NML Capital v Rep of Argentina, 09 Civ. 7013 (S.D.N.Y. 2/15/11), represents another effort by a creditor owed money by Argentina attempting to recover its judgment against funds in the hands of Argentine entities other than the Republic of Argentina itself. Here the entity is called Energla Argentina SA, or ENARSA. The grounds for the action are that Argentina has “recoverable interests in” the funds held by the entities.
Here the District Court denied the effort and dismissed the complaint, but with leave to replead. The critical distinction made by the District Court concerning who could or could not recover under such circumstances presents an important principle in international practice and the principal-agent issues raised in our Part I posting on the subject of the principal-agency conundrum.
To recover against ENARSA, the complaint alleged that this “nominally independent sociedad anonima was in fact a “de facto administrative agency, a mere extension of the Argentine Ministry of Planning”. The complaint alleged that ENARSA sold natural gas at low prices for the benefit of Argentine citizens, that Argentina subsidizes ENARSA for its losses, that Argentina exercises control over ENARSA – indeed, Argentina “dictates the quantity, price of purchase, and price of sale of ENARSA’s natural gas transactions”, and that Argentina exercised both management and financial control over ENARSA.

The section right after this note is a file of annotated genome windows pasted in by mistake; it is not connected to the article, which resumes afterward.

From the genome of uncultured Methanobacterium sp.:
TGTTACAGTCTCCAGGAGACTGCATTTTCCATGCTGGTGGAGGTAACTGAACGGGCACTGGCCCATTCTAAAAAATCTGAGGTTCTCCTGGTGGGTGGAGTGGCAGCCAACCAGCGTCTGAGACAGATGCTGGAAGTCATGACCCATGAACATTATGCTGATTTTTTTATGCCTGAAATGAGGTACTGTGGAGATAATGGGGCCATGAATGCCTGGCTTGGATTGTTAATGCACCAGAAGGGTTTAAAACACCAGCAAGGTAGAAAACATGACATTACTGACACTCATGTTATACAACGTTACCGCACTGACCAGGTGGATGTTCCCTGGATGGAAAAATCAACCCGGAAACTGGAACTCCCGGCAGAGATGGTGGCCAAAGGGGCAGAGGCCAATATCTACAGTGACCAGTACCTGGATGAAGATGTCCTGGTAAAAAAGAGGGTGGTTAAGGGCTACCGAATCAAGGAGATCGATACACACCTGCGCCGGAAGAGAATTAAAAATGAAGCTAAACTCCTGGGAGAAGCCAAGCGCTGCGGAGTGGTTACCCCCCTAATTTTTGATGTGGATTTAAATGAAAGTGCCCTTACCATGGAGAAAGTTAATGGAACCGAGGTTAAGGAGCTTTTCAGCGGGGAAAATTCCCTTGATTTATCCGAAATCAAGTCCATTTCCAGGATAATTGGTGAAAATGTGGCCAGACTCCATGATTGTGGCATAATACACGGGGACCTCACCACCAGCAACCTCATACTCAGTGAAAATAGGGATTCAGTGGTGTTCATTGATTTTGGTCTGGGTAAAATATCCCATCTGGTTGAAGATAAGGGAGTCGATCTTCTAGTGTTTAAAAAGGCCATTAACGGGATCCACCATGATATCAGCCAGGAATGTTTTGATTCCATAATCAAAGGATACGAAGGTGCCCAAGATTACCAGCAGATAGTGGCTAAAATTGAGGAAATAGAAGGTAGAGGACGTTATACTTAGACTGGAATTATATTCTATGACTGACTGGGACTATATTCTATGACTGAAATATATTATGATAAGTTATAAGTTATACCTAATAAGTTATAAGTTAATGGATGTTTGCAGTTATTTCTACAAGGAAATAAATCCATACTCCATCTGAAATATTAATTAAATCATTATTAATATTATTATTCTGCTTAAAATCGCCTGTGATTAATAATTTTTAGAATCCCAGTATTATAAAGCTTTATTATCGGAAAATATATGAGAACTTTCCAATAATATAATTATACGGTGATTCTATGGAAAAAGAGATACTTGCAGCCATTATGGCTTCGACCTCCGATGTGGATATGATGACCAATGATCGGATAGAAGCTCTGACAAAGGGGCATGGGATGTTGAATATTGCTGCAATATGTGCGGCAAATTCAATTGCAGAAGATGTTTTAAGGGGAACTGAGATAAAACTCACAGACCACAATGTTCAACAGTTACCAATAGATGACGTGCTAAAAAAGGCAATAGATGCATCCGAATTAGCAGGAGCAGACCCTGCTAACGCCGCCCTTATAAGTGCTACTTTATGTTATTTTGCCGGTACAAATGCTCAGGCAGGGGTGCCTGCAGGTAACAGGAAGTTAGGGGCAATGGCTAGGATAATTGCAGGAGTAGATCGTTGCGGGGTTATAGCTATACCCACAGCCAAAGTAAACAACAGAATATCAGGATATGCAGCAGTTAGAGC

Yet the District Court required more, based on the same U.S. Supreme Court decision, First National City Bank v. Banco Para El Comerciao Exterior De Cuba (Bancec), 462 U.S. 611 (1983), relied on by the District Court in our Part I posting. Here the District Court found that the allegations concerning commercial activities (necessary to demonstrate subject matter jurisdiction under an exemption under the FSIA) and concerning personal jurisdiction generally depended on demonstration of the “pivotal question regarding alter ego”. In Bancec, the Supreme Court addressed a “typical governmental instrumentality”, which the non-U.S. sovereign controls in ways quite similar to the ways Argentina was alleged to control ENARSA. The District Court here, however, ruled that more was needed to demonstrate the existence of a principal-agent “alter ego” – that is, for example, that the instrumentality was established to shield the sovereign from liability, or that the instrumentality ignored corporate formalities, or that the sovereign “directed the instrumentality to act on its behalf”, and it did so. Mere conduct as a controlling shareholder was not enough, thus suggesting that a principal-agent-plus standard was being applied. And, the District Court here said, in other cases where courts have found the alter ego relationship to exist, the District Court found that the “foreign government intervened in the affairs of the instrumentality, sometimes with a deceptive purpose, to a degree more extreme that what is shown with regards to ENARSA”. The District Court acknowledged that Argentina is engaged in “serious wrongdoing” by not paying the judgments; but it found the complaint deficient in alleging that “ENARSA has been used to further this objective”.
The complaint was therefore dismissed for want of subject matter and personal jurisdiction, with leave to replead. And using the nomenclature of our previous posting, the District Court here appears clearly to be requiring principal-agency-plus, plus somewhat more.